In the years that followed Dr. Gibbon’s groundbreaking surgery, materials science, technology and pharmacology advanced rapidly, allowing surgery and medication to be used to treat a wider variety of heart problems, including heart attacks. Today we live in an age of coronary artery bypass surgery, clot-busting drugs,  and stents that prop open diseased coronary arteries. Advancements such as these have reduced death rates from heart attacks substantially; nonetheless, heart disease remains the number one killer of men and women in the United States, and heart failurethe constellation of symptoms that come from poorly contracting heart muscle –  is now the leading cause of hospitalization for patients over the age of sixty-five. With all of the progress that has been made in cardiovascular care, how can this be?

Why is there more heart failure now than in the past?

The answer is simple. Mortality rates are lower in the immediate aftermath of heart attacks because of the ability to dissolve clots and prop arteries open. Drugs and lifestyle management may be slowing the progression of the coronary artery disease that causes heart attacks. As a result of these advances, people no longer die as often in the earlier phases of a very long disease process which often ends in failure of the heart muscle to contract as strongly as it needs to.

If you liken cardiovascular care to home repairs, then the major advances in care ­­­have taken place in areas roughly equivalent to plumbing and electrical maintenance. Angioplasties, coronary artery bypasses, and stents are used to keep the pipes open; electronic pacemakers provide power, triggering muscle contractions in an organized fashion, while defibrillators restart the power when there are outages. A house with functional plumbing and electrical systems remains habitable remains habitable long enough for the underlying structural elements of the building, like the roof, ceilings, walls, and floors, to begin to fail. In the heart, the underlying structural element is muscle. When the muscular structure of the heart begins to fail, the signs and symptoms of heart failure appear.

Signs and symptoms

Heart muscle fibers that begin to contract less efficiently reduce the heart’s pumping capacity, preventing adequate blood flow to the major organs. The body reacts to this deficient blood flow by increasing the volume of blood in the body. It accomplishes this by retaining more salt and water, but when this happens, the blood’s increased volume stretches the failing heart muscle and damages it even further. The more the heart stretches, the less efficiently it pumps; the less efficiently it pumps, the more the body tries to boost blood flow by retaining fluids.

This vicious cycle results in what is known as congestion. Congestion occurs when the tissues, including the lungs, becoming filled with excess fluid. This fluid buildup causes swelling in the legs and abdomen and a shortness of breath. Fatigue and an inability to tolerate exercise are the heart failure patient’s constant companions. Gravity causes fluid to collect in the lower half of the body while the patient is standing or sitting, and when he lies down, it becomes redistributed, accumulating in the lungs where it can cause a telltale shortness of breath that is symptomatic of a deteriorating heart.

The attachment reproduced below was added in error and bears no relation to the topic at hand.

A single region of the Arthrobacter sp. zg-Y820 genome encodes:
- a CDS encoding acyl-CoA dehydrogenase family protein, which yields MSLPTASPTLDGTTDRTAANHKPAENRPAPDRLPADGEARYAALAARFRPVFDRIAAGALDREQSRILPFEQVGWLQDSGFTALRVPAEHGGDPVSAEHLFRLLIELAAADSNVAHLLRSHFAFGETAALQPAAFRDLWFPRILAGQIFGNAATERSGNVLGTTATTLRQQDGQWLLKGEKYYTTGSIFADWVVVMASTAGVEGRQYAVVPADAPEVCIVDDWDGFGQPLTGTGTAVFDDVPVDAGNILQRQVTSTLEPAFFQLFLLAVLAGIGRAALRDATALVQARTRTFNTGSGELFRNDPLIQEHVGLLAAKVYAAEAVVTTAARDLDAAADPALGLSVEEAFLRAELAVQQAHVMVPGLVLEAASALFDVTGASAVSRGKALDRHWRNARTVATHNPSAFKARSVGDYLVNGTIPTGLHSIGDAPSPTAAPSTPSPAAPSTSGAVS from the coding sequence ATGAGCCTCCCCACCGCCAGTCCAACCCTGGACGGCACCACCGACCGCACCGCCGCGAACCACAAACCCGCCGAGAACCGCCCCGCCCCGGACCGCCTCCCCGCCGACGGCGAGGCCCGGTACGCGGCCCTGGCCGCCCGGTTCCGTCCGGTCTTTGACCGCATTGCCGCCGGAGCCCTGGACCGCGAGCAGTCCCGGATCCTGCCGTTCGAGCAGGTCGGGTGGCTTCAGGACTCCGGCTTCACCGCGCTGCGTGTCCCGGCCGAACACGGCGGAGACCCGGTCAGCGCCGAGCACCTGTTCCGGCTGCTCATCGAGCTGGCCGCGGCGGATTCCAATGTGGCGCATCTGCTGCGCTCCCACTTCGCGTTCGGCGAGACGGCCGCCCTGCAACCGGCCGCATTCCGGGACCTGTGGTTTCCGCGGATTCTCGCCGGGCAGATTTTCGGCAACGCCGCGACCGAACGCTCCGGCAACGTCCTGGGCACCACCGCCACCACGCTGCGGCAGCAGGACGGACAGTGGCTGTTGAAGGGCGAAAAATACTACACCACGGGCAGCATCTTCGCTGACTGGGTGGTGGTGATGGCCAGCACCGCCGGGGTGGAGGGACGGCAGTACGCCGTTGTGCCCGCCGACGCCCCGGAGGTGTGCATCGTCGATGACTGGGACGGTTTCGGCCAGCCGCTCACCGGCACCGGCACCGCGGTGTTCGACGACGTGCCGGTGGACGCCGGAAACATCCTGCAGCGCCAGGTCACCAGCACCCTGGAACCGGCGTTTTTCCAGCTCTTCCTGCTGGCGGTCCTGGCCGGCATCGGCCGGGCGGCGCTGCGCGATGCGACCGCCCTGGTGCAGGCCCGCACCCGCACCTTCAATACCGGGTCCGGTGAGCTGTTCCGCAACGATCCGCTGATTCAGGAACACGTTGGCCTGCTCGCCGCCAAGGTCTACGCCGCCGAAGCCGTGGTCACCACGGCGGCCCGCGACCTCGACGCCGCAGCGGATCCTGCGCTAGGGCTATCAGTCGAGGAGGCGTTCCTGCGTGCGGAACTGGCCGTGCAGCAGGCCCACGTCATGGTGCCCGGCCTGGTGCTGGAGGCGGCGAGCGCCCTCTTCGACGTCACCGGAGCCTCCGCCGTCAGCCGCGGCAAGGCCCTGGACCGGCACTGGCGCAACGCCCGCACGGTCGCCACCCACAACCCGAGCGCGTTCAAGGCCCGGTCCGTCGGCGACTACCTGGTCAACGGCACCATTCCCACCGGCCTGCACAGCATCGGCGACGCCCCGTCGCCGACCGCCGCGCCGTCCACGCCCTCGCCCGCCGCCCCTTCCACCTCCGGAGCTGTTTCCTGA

Causes

Age is an important contributing factor in the development of heart failure because the longer people live, the more time there is for coronary artery disease and the problems that contribute to it to take their toll on the heart muscle. Coronary artery disease deprives areas of the heart of blood and oxygen, leaving behind damaged muscle that contracts poorly and moves blood inefficiently. Smoking, excessive alcohol use, diabetes, hypertension, obesity, and lack of exercise contribute not only to coronary artery disease, but also to weakening the heart muscle directly. Less common factors involved in heart failure include viral infections that affect the heart and a variety of rare metabolic conditions that disrupt heart muscle fibers. Heart valve disease, when left untreated, can ultimately damage the heart by dilating it or causing it to thicken. However, valve disease is much less prevalent since the development of successful antibiotic treatments for childhood streptococcus infections.

Treatment

The quality and length of life heart failure patients can expect depends on how closely they adhere to the treatment plans provided by their doctors. Salt-restricted diets are a very important part of a heart failure treatment plan, and the mainstays of drug treatment plans are medications that prevent salt retention, get rid of excess water, improve the ability of the heart muscle to contract, and decrease blood pressure. Heart failure treatment treads a fine line between causing the patient’s body to retain too much and too little fluid. Drying a heart failure patient out too much can push the kidneys into failure. Too little and the lungs are liked soaked sponges, unable to exchange carbon dioxide for oxygen efficiently.  The margin of error in fluid balance gets smaller and smaller as the disease progresses and this tightening window contributes to high hospital readmission rates for congestive heart failure patients.  Physicians must monitor their patients’ weight, symptoms, electrolytes, and kidney functions more and more closely and start adding tests like chest X-rays and echocardiograms.

A variety of innovative devices and surgical procedures have been designed to cinch up dilated, failing hearts but have not succeeded in producing adequate results. Some success is being reported from the use of multiple pacemakers, which allow different segments of the heart to be stimulated in a defined order that improves the sequence of muscular contraction enough to generate greater cardiac output. Currently, bi-ventricular pacing—the separate pacing of both sides of the heart–is the most promising addition to the heart failure treatment arsenal. Cardiac transplantation remains the most difficult, expensive, and uncommon solution for a heart that has reached the end of its functional life.

Heart failure may eventually be overcome by artificial pumping devices or methods of stimulating the production of new cardiac muscle, but in the meantime, prevention is still the most desirable treatment option. Not smoking, maintaining a healthy weight and good exercise habits, sticking to a balanced diet of fresh foods, getting adequate sleep, and managing stress well are all cheap and valuable ways to invest in your heart’s health.